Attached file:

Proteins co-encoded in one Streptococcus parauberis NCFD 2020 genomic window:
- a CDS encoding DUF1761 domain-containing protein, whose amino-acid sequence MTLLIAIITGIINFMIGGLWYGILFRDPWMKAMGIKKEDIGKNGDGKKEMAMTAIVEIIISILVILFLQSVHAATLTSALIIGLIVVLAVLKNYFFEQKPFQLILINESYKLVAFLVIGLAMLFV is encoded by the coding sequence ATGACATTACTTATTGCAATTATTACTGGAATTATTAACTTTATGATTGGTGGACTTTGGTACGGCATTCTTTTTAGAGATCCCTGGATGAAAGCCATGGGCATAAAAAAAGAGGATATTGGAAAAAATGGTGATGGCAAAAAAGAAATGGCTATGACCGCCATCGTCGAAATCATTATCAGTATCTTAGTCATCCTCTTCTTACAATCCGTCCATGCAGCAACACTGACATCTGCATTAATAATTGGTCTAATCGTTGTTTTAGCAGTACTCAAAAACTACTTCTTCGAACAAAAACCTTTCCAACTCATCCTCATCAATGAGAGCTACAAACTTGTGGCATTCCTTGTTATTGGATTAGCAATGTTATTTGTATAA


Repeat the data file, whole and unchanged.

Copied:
Proteins co-encoded in one Streptococcus parauberis NCFD 2020 genomic window:
- a CDS encoding DUF1761 domain-containing protein, whose amino-acid sequence MTLLIAIITGIINFMIGGLWYGILFRDPWMKAMGIKKEDIGKNGDGKKEMAMTAIVEIIISILVILFLQSVHAATLTSALIIGLIVVLAVLKNYFFEQKPFQLILINESYKLVAFLVIGLAMLFV is encoded by the coding sequence ATGACATTACTTATTGCAATTATTACTGGAATTATTAACTTTATGATTGGTGGACTTTGGTACGGCATTCTTTTTAGAGATCCCTGGATGAAAGCCATGGGCATAAAAAAAGAGGATATTGGAAAAAATGGTGATGGCAAAAAAGAAATGGCTATGACCGCCATCGTCGAAATCATTATCAGTATCTTAGTCATCCTCTTCTTACAATCCGTCCATGCAGCAACACTGACATCTGCATTAATAATTGGTCTAATCGTTGTTTTAGCAGTACTCAAAAACTACTTCTTCGAACAAAAACCTTTCCAACTCATCCTCATCAATGAGAGCTACAAACTTGTGGCATTCCTTGTTATTGGATTAGCAATGTTATTTGTATAA